Big steps towards financial inclusion

Published June 20, 2018, 12:00 AM

by manilabulletin_admin

By Atty. Jun de Zuñiga

A flagship project of the Bangko Sentral is directed towards financial inclusion in the country, including the integration of the unbanked into  the formal financial system.  The BSP aims to accomplish it by promoting operational efficiency, customer reach and convenience through digitization.

To observe the on-the-ground implementation of the enabling regulations issued by the BSP, a study visit was organized by BSP Managing Director Pia Roman Tayag and her team.  It was conducted on 01 June 2018 and attended by myself and co-Monetary Board Member Antonio Abacan, Jr., together with BSP Deputy Governor Chuchi Fonacier and other officers.  The study visit covered barangays in San Pablo City and Dolores, Quezon.  We were warmly welcomed and ably guided by Dr. Aris Alip, and Mesdames Flor Sarmiento and Marivic Austria and other officers of CARD Bank, Inc.

The visit was very informative and enlightening and these are my observations therefrom:

  1. Financial inclusion is  truly  a public-private partnership.  While  the BSP is fully-keyed towards its implementation, it equally requires dedication, resourcefulness, and perseverance from the private partners.  Its success is therefore anchored on the commitment of both sides.
  2. At the grassroots level, which includes ordinary barangay folks, housewives,

those who barely finished school, laborers and senior citizens, these people are capable of, and surprisingly are interested in, understanding technology.  The objective is to eliminate their fear of, and instead learn to trust in, electronic technology.  This is achievable through patient and constant campaign efforts.  What was of much help was the familiarity of our populace with cellphones.  Positive results were thus noted from these methods.

  1. The entry of  the  participants   can  be through  the  basic deposit accounts

and having their own passbooks/accounts can already be a source of appreciation and pride.  Gradually they can be guided towards the use of ATM machines and then their learning can be progressed to the use of other financial services, such as the remote access to accounts, remittance services and other paperless applications.  They certainly welcome the opportunities presented before them.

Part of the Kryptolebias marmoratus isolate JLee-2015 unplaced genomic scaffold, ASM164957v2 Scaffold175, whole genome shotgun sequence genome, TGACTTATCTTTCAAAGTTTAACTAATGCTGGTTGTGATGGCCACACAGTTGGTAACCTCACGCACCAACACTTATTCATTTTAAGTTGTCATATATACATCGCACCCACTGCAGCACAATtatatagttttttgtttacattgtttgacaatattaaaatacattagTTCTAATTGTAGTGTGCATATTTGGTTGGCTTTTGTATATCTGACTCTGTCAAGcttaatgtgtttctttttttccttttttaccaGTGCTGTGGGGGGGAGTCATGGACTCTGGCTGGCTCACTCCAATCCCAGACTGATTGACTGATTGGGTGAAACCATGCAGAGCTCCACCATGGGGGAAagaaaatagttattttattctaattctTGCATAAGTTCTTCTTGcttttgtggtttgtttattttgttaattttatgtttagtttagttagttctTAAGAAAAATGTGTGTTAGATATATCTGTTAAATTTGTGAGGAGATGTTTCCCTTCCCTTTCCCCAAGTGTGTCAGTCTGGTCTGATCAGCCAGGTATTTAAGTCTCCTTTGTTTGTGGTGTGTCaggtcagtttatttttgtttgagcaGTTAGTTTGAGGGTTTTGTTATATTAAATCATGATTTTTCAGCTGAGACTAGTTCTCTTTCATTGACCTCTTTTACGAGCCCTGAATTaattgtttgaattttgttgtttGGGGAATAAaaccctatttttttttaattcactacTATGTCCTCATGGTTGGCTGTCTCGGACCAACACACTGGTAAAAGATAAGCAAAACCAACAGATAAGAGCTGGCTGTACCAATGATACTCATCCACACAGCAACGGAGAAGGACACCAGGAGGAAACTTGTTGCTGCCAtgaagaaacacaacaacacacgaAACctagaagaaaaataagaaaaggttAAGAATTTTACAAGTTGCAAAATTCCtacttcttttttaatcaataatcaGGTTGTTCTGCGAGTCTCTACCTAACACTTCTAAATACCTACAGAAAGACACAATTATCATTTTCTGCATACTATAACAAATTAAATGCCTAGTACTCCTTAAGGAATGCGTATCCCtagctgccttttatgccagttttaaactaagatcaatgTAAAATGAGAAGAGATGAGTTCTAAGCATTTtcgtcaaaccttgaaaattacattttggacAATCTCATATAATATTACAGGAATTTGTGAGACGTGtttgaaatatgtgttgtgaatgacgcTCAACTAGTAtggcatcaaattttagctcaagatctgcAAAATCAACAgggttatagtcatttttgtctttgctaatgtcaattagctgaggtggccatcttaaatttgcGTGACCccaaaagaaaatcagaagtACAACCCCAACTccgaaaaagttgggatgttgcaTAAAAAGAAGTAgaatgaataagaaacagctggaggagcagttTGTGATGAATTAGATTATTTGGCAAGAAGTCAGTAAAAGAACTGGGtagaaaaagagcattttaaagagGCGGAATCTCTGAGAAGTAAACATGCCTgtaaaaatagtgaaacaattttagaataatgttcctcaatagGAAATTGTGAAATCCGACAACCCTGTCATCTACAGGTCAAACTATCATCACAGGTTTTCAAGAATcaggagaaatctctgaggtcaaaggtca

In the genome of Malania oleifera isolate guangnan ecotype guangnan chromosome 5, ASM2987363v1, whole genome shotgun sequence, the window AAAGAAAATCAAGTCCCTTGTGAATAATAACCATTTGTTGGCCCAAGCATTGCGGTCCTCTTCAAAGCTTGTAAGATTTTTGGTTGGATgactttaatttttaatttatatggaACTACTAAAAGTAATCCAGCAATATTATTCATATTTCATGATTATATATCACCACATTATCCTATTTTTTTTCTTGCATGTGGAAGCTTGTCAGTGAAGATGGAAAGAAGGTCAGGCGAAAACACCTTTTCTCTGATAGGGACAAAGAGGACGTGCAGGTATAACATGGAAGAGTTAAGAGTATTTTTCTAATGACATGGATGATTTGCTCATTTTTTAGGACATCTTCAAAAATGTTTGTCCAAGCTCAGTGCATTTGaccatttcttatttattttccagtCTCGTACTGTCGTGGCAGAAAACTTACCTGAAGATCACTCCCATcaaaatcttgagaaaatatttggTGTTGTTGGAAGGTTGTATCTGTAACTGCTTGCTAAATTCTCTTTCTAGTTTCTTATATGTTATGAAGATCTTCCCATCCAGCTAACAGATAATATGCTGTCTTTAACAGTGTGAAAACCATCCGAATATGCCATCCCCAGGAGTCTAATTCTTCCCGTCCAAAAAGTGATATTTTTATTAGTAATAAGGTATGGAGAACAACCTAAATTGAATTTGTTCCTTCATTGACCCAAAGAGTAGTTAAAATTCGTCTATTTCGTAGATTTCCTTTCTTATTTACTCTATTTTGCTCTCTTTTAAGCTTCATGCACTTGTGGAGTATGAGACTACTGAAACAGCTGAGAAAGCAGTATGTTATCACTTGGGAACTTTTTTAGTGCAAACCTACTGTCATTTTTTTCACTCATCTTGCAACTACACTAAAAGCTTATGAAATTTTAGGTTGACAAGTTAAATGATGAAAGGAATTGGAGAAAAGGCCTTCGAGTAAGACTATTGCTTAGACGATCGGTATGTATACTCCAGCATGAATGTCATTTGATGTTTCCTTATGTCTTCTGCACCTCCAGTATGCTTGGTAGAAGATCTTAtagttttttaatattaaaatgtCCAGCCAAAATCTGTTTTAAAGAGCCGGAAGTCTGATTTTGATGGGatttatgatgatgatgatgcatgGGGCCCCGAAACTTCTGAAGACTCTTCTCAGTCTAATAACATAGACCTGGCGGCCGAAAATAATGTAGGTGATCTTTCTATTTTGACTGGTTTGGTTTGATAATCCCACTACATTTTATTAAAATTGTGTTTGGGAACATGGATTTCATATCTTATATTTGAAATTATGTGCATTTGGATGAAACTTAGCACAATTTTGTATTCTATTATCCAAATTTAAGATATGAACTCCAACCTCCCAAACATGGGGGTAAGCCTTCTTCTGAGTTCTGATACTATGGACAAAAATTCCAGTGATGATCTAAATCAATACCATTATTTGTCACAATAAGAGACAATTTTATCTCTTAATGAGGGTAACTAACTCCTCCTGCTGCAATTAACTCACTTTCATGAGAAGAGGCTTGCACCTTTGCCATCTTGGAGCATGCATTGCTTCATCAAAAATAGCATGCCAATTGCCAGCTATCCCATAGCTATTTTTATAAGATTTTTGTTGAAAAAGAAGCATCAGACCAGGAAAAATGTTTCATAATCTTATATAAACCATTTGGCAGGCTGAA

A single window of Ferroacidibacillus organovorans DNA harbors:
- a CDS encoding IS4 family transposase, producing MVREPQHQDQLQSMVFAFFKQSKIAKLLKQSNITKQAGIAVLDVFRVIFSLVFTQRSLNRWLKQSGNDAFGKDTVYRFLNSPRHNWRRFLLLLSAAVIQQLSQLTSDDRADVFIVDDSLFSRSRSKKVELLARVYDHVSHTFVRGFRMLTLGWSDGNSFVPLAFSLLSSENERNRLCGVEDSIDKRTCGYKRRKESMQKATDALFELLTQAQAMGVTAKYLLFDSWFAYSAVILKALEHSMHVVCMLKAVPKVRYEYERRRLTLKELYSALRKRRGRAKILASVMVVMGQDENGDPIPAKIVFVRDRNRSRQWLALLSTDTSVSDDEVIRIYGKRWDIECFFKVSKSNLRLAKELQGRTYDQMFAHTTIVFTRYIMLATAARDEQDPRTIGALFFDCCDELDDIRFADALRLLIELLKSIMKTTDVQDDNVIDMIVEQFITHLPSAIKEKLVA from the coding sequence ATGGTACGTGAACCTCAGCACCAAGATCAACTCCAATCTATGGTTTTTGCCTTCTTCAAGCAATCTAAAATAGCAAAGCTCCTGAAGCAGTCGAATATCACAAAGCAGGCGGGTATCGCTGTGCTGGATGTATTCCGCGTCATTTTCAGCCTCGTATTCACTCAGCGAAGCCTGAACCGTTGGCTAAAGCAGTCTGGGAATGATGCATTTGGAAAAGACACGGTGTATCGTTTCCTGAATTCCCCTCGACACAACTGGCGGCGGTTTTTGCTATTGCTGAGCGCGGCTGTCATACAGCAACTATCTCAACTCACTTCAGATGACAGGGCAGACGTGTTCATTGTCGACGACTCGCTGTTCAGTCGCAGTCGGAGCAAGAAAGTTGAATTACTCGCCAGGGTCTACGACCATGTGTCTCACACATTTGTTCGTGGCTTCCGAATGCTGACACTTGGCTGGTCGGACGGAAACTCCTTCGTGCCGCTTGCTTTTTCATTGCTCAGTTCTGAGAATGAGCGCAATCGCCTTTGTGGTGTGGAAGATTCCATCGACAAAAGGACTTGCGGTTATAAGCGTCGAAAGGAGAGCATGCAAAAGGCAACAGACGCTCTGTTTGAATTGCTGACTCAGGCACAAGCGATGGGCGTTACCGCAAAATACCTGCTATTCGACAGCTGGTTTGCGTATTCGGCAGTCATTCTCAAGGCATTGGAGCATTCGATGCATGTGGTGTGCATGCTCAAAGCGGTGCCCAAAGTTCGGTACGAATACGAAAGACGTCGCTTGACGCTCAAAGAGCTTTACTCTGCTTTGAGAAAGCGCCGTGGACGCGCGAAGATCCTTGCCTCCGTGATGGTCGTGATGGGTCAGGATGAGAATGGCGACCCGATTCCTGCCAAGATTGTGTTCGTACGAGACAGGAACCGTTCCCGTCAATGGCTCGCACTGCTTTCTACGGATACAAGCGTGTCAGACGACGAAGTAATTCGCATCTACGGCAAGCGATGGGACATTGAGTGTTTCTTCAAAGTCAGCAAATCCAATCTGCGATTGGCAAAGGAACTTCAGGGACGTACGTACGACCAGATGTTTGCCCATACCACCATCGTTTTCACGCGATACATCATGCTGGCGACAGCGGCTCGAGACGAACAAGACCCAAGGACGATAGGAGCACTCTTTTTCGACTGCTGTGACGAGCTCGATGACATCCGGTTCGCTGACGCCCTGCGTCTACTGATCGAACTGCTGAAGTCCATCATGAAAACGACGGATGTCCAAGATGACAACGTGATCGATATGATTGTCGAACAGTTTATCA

1. These participants, upon their   entry  into   the   system, can in turn be the

marketers of the same services.  They are the ones who will convince their relatives and neighbors how the financial services can be easily availed of and be useful to them.  Awareness is clearly visible in the places where our team met and interviewed the residents.

  1. The above factors  can lead  to  the  dramatic  growth  of  deposit accounts

in the area.  Funds which were simply stored in the homes for safekeeping, are now brought out into the financial system.  As part of the process, the people are taught how to be more financially responsible.  The result is the very high collection rate ratio on their loans.  Also, with their access to affordable credit facilities, and freeing them from the informal high interest charging lenders, their entrepreneurial spirit is reassured and strengthened.

These are just some of our observations, but these are already very encouraging enough.  I can just imagine the ripple effects these will have if these developments are replicated throughout the country.  Indeed, these are big steps towards financial inclusion and we thank the partner we visited in this program.  Our sincere thanks also to Dr. Alip and his team for their hospitality and assistance.

 

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The above comments are the personal views of the writer. His email address is [email protected]

 
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